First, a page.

My memories of Dan Hosker begin and end with his hands. Though he passed away over the weekend, when I think of him, I can still feel the chubby, callused fingers of his handshake, which he offered with a slanted, benign grin every time we bumped into each other at Churchill's Hideaway. Those fingers were indeed the fingers of a guitarist. My memory of his playing is one of those things I will take with me when I catch up with him once again in the inevitable afterlife.
No one played like Dan, not in South Florida or the rest of the world. He had a distinctive voice when on his guitar. He strangled the instrument and rode those strings to their limits, unafraid of the edge. It made him both great at the poppy riffs of the alt-rock outfit he co-founded with Rob Elba, the Holy Terrors, while also exploring the verve of noise in Harry Pussy.
Here, he supplements Harry Pussy's Adris Hoyos and Bill Orcutt in all their subversively minimalist punk glory doing what they did best: Stun the audience.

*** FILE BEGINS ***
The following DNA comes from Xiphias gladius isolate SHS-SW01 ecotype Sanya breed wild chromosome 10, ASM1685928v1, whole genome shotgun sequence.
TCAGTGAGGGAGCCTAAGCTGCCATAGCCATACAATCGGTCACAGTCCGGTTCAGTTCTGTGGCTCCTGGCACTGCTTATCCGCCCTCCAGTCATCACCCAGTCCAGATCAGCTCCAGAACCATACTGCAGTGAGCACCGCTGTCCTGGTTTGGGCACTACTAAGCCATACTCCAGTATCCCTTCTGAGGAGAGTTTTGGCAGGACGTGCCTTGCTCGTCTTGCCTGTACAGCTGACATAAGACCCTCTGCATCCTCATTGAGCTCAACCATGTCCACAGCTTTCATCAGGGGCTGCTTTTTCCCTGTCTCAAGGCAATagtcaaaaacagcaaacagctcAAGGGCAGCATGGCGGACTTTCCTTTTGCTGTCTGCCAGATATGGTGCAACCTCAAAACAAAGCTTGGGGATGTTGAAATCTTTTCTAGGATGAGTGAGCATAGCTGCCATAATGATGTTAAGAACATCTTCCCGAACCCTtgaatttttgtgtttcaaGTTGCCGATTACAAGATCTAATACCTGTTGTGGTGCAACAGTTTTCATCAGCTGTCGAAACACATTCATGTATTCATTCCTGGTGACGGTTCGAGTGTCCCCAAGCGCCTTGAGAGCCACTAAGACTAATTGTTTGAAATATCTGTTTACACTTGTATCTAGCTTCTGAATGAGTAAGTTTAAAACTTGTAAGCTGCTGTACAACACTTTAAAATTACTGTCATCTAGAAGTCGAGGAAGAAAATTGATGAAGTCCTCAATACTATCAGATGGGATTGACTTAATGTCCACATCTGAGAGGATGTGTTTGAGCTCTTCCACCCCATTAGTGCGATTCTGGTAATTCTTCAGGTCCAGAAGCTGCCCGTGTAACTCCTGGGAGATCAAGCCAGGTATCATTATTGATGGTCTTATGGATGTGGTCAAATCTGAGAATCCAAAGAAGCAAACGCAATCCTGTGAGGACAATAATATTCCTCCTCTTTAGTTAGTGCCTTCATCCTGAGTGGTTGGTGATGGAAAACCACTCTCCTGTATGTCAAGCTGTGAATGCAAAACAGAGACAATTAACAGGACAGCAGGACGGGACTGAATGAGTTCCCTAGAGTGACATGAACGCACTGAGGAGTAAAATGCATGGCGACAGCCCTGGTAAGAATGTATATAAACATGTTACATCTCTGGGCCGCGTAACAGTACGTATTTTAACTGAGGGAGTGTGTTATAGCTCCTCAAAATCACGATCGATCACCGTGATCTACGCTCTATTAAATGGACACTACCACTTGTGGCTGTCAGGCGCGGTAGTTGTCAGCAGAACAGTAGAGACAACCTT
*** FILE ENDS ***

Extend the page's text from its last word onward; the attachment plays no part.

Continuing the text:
Somewhere in between the grip of his hand and the sound of his guitar, I met the man, or what he was willing to reveal of himself. He was one of those genuine musicians who talk more with their instrument than with their mouths. This became painfully apparent to me sometime in 1995 when I sat down in front of cable access TV cameras with Hosker and fellow Terror Sam Fogarino (now famously of Interpol) for an interview.
Holy Terrors perform "Turn" on "Music X" and before my interview with Sam and Dan.
Though Dan had a sly, prankster style to his playing that pushed the edges, he never fell off into some crap swagger, be it technical noodling or going totally cruel with the noise craft. He always served the instrument with a sort of respect. Super hunched over on stage, he merged with it, and most of all, had fun with it. No matter how chaotic it sounded, the man had control.